Maple syrup prices at peak: Are they a leading indicator?


I was shocked this summer when I saw the price of maple syrup virtually double in a few weeks' time. My family sweetens a lot of our food with maple syrup as we are working to reduce overly processed foods in our diet. At the time, I didn't know exactly why, but I've just been schooled in the world of maple syrup prices, and I've drawn some hypothesis about forecasting food pricing in general as a result.

Maple syrup is (unsurprisingly) dominated by Canadian production. What was a surprise to me was that Canada's government holds oversupply from a prior year and (much like the U.S. government's oil reserves) dumps it onto the market the next year if it is required. Due to a few years of low production due to weather, the Canadian government depleted its last bit of reserves sometime during 2007, and the price went sharply higher.

However, in the U.S., pricing isn't agreed upon in the way in which most commodities are; small suppliers negotiate one-on-one with small customers, in most cases. What's more, American production has steadily increased so that, in 2008, the U.S. was able to produce about 34% of Canadian production, giving the small suppliers an ever-larger impact on the world's prices.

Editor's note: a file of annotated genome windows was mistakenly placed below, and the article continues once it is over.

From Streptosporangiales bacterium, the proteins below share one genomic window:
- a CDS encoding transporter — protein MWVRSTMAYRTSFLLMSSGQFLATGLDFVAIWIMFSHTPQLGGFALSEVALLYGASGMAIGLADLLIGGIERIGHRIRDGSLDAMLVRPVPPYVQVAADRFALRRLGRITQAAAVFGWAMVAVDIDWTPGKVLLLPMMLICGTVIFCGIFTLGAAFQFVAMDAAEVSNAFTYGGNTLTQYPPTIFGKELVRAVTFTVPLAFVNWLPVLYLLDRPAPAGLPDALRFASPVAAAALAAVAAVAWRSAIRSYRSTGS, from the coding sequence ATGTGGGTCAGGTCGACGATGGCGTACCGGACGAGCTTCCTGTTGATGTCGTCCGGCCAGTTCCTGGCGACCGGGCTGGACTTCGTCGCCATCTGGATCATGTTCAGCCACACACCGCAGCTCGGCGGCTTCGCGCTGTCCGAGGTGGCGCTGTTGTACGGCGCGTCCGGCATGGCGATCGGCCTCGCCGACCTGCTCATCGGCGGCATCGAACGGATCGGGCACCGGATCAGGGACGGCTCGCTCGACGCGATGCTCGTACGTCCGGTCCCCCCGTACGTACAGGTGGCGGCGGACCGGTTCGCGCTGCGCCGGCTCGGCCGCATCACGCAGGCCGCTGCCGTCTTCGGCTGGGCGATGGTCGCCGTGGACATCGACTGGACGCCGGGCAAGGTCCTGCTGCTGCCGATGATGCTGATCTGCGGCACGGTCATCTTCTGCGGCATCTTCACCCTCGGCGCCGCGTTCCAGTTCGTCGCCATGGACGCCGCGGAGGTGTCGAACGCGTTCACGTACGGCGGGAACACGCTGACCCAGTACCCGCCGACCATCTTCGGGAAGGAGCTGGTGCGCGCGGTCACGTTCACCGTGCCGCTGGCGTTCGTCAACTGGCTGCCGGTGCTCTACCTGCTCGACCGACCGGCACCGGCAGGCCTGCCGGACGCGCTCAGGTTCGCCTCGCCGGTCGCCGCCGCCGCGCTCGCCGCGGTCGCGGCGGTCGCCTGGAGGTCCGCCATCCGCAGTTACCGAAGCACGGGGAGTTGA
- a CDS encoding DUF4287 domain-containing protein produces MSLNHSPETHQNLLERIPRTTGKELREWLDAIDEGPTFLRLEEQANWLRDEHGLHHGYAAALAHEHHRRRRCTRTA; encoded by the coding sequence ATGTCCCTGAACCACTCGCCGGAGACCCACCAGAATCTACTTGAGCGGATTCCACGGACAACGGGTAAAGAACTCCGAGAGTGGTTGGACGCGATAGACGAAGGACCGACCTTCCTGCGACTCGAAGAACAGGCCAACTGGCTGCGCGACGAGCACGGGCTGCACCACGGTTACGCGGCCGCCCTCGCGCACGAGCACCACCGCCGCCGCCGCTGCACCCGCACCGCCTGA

The economic prediction of the owner of Tillinghast Maple: prices are about to start dropping as of the 2009 maple crop, if weather holds. The U.S. has more power and the reserve depletion of last year will have evened out. And I wonder if this model, of small farmers negotiating with small customers (kind of a farmer's market model, hmmm?) will have ever-greater impact on the U.S. market as customers more and more choose to buy local, shop in co-ops and farmer's markets, and buy produce and meat from CSAs and other direct relationships. Could little guys save the food economy? It's worth hoping.